Resolved: That offshoring technology executive and/or development management will benefit project effectiveness and organizational competitiveness.
Two weeks back I described why I believe that if you accept the traditional business case arguments for offshoring development and developers, it makes more sense to offshore management and executives instead.
I invited readers to respond in 111 words or less with a “Pro” or “Con” statement to the resolution that leads off this article, and offered a small prize to the best argument on each side of the issue.
We got a lot of responses. They fell into five categories. There were general comments that did not try to argue for one side or another, pointing out additional aspects of the issue the writers believed important.
There were two piles o writers who favored offshoring management: those who believed the people who do the line work should also be offshored (what well call Extraordinary Rendition), and those who took the line that workers should be hired in-house (well call this the Jeff Arrangement, because thats the one I suggested made most sense).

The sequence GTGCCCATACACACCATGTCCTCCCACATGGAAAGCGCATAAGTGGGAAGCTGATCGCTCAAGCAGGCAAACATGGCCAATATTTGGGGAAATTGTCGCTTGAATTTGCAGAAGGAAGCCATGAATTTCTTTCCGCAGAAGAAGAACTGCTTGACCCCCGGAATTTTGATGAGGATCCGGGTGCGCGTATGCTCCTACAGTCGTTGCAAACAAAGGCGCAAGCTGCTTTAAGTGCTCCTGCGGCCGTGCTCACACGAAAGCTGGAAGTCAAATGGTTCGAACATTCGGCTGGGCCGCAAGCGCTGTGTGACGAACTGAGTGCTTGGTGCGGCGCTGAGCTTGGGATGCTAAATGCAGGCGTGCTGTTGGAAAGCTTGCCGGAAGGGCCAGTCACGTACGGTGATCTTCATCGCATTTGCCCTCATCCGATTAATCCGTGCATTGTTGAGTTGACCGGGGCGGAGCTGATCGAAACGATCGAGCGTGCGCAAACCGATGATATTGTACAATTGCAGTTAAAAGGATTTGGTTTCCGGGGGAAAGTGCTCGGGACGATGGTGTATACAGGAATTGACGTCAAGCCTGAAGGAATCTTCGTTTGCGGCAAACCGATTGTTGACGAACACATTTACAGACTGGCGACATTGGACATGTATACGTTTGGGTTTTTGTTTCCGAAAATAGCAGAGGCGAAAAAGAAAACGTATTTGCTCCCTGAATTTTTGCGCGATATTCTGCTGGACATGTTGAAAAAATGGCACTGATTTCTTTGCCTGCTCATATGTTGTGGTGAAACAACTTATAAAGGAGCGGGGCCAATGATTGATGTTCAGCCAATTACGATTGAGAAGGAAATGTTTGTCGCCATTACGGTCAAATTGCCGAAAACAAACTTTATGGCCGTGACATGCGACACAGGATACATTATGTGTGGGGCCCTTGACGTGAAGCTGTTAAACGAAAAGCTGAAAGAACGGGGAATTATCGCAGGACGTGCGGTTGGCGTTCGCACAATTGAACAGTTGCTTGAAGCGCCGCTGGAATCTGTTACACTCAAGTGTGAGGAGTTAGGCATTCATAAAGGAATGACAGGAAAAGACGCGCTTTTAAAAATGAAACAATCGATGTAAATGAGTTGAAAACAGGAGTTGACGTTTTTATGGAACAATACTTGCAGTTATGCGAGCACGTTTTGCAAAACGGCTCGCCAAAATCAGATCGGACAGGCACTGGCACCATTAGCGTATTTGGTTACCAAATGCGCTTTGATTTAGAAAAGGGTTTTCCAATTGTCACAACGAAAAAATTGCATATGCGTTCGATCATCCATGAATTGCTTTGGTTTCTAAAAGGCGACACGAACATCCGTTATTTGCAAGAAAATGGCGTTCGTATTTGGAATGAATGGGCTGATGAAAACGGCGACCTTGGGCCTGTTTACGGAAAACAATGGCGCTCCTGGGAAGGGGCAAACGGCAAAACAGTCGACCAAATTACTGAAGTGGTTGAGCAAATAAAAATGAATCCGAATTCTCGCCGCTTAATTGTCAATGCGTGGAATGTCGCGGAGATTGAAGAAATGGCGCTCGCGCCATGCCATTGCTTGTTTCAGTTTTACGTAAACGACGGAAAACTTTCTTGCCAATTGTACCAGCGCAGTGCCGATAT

Among the “Con” respondents, there were those who believed line workers should be domiciled offshore or wherever the work could be done at the lowest out-of-pocket cost (well call this Status Quo), and there were writers who felt those in-house managers should be managing in-house developers (whom I call YIMBYs).
By the way: There were insightful responses that misunderstood the contention as well, conflating the term “offshoring” with “outsourcing,” and making arguments in support or in opposition to outsourcing that was not offshore, something I didnt specifically address.
While organizations do some of their outsourcing offshore, most outsourcing is done domestically.
And while offshoring is almost always done to save on upfront labor costs, most outsourcing that isnt out of the region costs as much or more as leaving things inside the company.
For example, many organizations avoid putting consultants or other part-time experts on the books, even if they cost more as contractors, because our perverse tax structure usually punishes businesses for hiring local people and subsidizes layoffs or job exports.
Here, Ill present the Honorable Mentions, the most enlightening of the entries that didnt win. Some of these were of winning quality but didnt follow the instructions.